Verboticism: Infirtration

'Why are you vacuuming the Christmas tree?'

DEFINITION: n., 1. A pine needle infestation, common during and after the holiday season. 2. Prickly Christmas guests who will not leave and cannot be cleaned up. v., To fall down during a holiday party and hide under a rug.

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Created by: jmotsch

Pronunciation: Yewl gibbins

Sentence: Janice had been fervently combating the yulegibbons since January.


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Created by: Stevenson0

Pronunciation: pine/stil/ence

Sentence: The pinestilence invades our home every Christmas season and takes months to rid the house of this dreaded needle.

Etymology: pine + pestilence

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Created by: Tigger

Pronunciation: /piyn-dem-ik/

Sentence: Since the relatives began arriving more than three weeks before the holidays this year, the tree had to be up early. Now the living room is the source of a widespread pinedemic outbreak, which has spread to every other room in the house, further complicated the inguestation of Christmas visitors, tracking needles everywhere. And we can't even vacuum, because Uncle Frank is still down there under the tree, wrapped in his carpet of rugretfulness — and pine needles.

Etymology: pine - traditional Christmas evergreen (Latin, pīnus) + pandemic - a widespread outbreak (from Greek, pándémos "common" - typical of a disease)


good one - Jabberwocky, 2007-12-17: 13:35:00

nice - galwaywegian, 2007-12-17: 15:15:00


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Created by: rikboyee

Pronunciation: tah-nern-bom

Sentence: it may have looked nice as they were decorating it, but this christmas tree was a tannenbomb waiting to go off

Etymology: bomb, tannenbaum[as in the song...o christmas tree...but the german version....i'm the only one who learnt the german version aren't for pinedemic...see if i care]


MrDave2176 I used a 'Tannenbaum' word last week and it didn't win me any prizes either, but you got my vote! - MrDave2176, 2007-12-17: 08:50:00

clever - Jabberwocky, 2007-12-17: 13:38:00


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Created by: Nosila

Pronunciation: ef ir af ter

Sentence: Once upon a time there was a prince and princess who made the mistake of getting a real tree on their first Christmas together. One of the things that keeps them together still is finding and vacuuming tree needles,all year long, happily efirafter.

Etymology: Everafter (from now on, to eternity) & Fir (any of various evergreen trees)

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Created by: Mustang

Pronunciation: Tree - de - bree

Sentence: Norman and Leona decided to have an artificial Christmas tree next year after seeing the extraordinary amout of treedebris this year's tree had shed.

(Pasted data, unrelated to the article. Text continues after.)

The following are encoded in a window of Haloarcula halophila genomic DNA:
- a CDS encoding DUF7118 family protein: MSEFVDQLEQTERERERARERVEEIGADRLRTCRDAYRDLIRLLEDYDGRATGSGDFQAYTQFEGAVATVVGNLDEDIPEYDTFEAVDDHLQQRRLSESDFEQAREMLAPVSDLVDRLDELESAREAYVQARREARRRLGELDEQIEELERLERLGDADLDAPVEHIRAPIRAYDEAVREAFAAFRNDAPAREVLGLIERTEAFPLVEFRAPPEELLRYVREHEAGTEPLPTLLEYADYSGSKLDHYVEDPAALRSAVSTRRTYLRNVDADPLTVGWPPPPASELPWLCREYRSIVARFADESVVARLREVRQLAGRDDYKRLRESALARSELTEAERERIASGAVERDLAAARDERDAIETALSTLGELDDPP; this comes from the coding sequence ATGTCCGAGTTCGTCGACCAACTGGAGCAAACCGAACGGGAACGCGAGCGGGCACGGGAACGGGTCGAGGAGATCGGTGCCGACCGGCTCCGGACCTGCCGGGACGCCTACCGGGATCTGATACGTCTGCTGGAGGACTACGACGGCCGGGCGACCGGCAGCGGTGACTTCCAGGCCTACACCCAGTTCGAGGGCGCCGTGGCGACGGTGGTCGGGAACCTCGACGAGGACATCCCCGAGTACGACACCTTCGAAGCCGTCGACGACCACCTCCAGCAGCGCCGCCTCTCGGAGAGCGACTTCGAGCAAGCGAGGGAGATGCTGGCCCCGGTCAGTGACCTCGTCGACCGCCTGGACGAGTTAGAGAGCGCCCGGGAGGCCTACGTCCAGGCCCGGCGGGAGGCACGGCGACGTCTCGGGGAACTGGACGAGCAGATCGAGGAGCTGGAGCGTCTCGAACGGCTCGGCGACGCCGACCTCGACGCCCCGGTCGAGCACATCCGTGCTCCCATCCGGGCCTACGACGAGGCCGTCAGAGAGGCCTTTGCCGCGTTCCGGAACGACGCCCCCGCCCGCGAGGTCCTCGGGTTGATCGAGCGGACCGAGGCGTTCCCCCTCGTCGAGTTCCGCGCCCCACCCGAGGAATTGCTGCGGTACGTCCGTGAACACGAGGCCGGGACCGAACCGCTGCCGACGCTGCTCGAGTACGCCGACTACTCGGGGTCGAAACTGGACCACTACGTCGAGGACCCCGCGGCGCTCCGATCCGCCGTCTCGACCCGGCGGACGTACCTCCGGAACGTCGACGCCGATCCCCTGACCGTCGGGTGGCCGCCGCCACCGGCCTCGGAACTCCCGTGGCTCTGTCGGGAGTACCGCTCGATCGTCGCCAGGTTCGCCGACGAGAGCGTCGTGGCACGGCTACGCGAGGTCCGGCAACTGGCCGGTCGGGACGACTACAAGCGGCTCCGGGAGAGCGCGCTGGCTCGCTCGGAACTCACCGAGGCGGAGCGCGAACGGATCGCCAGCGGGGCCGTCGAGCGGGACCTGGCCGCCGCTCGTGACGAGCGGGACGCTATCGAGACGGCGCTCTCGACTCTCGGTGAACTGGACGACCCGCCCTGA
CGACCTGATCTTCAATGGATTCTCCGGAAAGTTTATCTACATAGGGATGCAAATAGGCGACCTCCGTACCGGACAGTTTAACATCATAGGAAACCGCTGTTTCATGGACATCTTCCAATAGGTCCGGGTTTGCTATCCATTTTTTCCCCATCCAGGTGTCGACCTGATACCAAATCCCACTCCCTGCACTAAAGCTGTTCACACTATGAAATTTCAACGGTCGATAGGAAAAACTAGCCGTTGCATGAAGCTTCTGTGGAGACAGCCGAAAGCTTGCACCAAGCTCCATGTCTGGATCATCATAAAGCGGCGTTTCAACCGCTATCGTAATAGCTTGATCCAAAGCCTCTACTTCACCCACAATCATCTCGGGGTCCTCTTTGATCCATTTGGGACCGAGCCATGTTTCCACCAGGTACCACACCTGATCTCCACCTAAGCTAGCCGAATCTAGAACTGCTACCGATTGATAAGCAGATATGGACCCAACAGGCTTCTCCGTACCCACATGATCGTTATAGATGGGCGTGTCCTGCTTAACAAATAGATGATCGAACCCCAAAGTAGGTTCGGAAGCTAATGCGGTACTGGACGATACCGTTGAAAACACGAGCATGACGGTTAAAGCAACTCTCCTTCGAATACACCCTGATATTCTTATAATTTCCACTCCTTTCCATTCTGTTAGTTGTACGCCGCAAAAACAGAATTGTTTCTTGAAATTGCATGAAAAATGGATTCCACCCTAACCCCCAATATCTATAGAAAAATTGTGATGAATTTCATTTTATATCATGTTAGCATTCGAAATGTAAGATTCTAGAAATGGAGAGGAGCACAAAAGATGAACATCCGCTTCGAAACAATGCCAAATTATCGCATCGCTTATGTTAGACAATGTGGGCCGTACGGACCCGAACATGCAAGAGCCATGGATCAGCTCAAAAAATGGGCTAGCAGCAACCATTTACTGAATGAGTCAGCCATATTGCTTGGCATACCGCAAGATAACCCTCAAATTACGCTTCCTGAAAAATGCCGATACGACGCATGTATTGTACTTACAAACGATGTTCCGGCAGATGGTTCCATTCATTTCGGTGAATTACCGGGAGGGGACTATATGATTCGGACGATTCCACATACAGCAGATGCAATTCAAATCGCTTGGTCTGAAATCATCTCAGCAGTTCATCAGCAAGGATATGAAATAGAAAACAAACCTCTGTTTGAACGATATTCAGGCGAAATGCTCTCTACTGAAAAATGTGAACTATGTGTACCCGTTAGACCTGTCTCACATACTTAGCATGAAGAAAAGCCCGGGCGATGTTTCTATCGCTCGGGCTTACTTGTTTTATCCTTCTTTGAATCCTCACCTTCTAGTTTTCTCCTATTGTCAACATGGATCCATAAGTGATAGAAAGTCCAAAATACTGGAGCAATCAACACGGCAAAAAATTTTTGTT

Etymology: Tree + debris

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Created by: TTwoo

Pronunciation: pah-ain-fes-tay-shun

Sentence: Where's the vaccuum? We got a serious pinefestation in the living room.

Etymology: Pine (as in pine tree) and infestation (as in to be overrun with something in large quantities, usually with harmful effects.)

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Created by: artr

Pronunciation: infestivus (just like it looks)

Sentence: Debbie and Art were planning a December wedding. To keep it from becoming completely infestivus, Debbie's mother suggested having it a week before Christmas so that out-of-town relatives might stay through Christmas and no longer. She was quite wrong. It turned into Infestivus Maximus with hordes of relatives hanging around until the New Year. Like pine needles stuck in the carpet, she could not get rid of them.

Etymology: infest (of insects or animals) be present (in a place or site) in large numbers, typically so as to cause damage or disease) + festive (cheerful and jovially celebratory) Derivative of Festivus Maximus (Baltimore Raven term for the Super Bowl)


Pine needles are easier to deal with than relatives. They don't get insulted when you yell at them. - wayoffcenter, 2008-12-18: 10:07:00

clever - Seinfeld reference maybe? - Jabberwocky, 2008-12-18: 14:46:00

I like the name...i think you got festivus part from Ravens 2000 Super Bowl Run and added got my vote! - timlumber1, 2008-12-19: 21:50:00


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Created by: mrskellyscl

Pronunciation: car-pet-jag-gers

Sentence: Carpetjaggers are resistant to vacuums, and may still be found in your carpet for several months after the tree has been removed, so caution is advised when running in bare feet; however, after several months, they break down and become part of the room's floora.

Etymology: wordplay on carpetbaggers: someone who moves into an area to take it over -- carpet: floor covering + jaggers: sharp or pointy projections

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Created by: artr

Pronunciation: pôrkyəpīntrē

Sentence: Why is it that the needles from the porcupinetree seem to actively burrow into the carpet like so many quill moles.

Etymology: porcupine (a large rodent with defensive spines or quills on the body and tail) pine tree (an evergreen coniferous tree that has clusters of long needle-shaped leaves)

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